Join 500,000+ Artists
Its' free and it takes less than 10 seconds!
I suppose for those who draw, it can be quite a challenge to draw what we see in out minds. Say you think of something, like, a scene down a street or a person running and in your mind the colors, the shapes the look and feel are great, but whne you draw it your dissapointed because you think it looks like crap or its not what you intended. Is this something that will always presist or is it indeed possible to master the ability to capture an image from your mind into your art nearly perfectly?
the more you think about drawing something cool the more your gonna run into a mental block. i know this is gonan sound odd and lame but just draw. doodle randomness. dont think abut what your drawing and your more likely gonna see shapes and designs that look cool and things that can be made out of them. Andriod or Marko showed a technique they have used where you randomly scribble all over your paper midlessly till the page if full. once done look for shapes that resemble something liek an arm or face and pull that out and make something out of it.going into a drawing thinking you wanna draw some badass guy will more often then not not work because it can be pretty tricky till you have a better grasp on your drawing skills. but if you randomly see a cool shape that looks like it can be some sort of armor you get a unique looking peice of armor.
i highly doubt any of the good concepts on this site started out in that persons head exactly how it translated on paper. its possible but very unlikely. hope his helps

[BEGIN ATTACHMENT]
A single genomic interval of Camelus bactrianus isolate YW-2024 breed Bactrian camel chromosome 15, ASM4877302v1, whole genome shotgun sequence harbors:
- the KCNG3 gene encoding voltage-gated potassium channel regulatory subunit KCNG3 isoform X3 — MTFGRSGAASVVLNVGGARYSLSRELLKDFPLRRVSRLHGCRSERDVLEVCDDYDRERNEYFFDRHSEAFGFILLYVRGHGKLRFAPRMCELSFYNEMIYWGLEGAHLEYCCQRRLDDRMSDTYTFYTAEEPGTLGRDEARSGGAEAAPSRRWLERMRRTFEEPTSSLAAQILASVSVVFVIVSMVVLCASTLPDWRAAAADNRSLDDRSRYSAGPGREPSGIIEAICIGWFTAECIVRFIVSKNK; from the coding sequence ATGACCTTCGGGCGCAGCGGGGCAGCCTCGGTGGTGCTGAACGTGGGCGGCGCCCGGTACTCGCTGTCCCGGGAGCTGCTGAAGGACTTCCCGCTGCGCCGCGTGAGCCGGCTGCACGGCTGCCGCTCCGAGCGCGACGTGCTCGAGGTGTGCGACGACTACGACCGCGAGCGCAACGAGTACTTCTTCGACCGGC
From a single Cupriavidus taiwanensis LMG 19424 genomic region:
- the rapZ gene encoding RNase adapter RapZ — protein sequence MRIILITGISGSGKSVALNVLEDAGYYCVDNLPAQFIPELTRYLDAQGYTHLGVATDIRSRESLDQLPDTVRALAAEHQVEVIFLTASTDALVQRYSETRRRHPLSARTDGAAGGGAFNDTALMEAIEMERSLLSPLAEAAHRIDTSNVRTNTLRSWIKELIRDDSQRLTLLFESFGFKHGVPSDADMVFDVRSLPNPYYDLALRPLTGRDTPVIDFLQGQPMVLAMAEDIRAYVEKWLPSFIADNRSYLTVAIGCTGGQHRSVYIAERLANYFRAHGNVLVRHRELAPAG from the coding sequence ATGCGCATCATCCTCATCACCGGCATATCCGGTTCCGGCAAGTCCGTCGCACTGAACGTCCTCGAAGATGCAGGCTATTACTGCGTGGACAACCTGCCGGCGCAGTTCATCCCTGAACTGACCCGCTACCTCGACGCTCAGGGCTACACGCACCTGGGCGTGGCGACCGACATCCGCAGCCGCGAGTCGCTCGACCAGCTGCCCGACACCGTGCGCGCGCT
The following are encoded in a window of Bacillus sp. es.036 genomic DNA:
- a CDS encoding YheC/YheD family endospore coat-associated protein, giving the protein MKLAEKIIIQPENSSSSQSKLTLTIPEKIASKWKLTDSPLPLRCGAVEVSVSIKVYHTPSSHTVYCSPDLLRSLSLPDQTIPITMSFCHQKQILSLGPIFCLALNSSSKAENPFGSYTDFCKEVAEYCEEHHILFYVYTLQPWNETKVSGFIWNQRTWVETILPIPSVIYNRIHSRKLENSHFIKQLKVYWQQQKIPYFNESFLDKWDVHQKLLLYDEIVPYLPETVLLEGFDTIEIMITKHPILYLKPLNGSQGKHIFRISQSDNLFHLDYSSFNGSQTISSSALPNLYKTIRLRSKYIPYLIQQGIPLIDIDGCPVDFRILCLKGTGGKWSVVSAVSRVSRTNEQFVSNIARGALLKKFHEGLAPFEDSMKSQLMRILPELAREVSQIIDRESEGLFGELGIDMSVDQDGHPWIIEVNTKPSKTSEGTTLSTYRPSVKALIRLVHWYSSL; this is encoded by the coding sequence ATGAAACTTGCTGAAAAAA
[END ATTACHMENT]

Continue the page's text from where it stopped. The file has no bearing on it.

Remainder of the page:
"Is this something that will always presist"
Every day of your waking life.
And, no. There's nothing you can do about it.
It's part of what we are. The specific things will change, the complexity will be easier to cope with, and it may happen in lessor ways or amounts...
...but it will never stop.
That wasn't a damn bit helpful, was it?
I cant capture perfection. Why is it so hard to draw a perfect image from your imagination? You see it so clearly, yet you cant put it on paper.
From the valley of death I escaped...
We may have a perfect image in our head BUT we are not familiar as to how to apply it.
what you have in mind is at least 90% emotional and associative and only like 10% (if that!) concrete forms and shapes. so sorry you can tell me all you want about the awesomeness in your head - if that really was the case you would easily be able to draw and paint that stuff.
I find that often when drawing out of my head it helps to have some kind of ideal in mind that you're shooting for. But Intern is right in that it will also lead to some kinds of mental blocks. It helps if you are more loose in your ideas of what you're drawing than trying to think of something thats very concrete.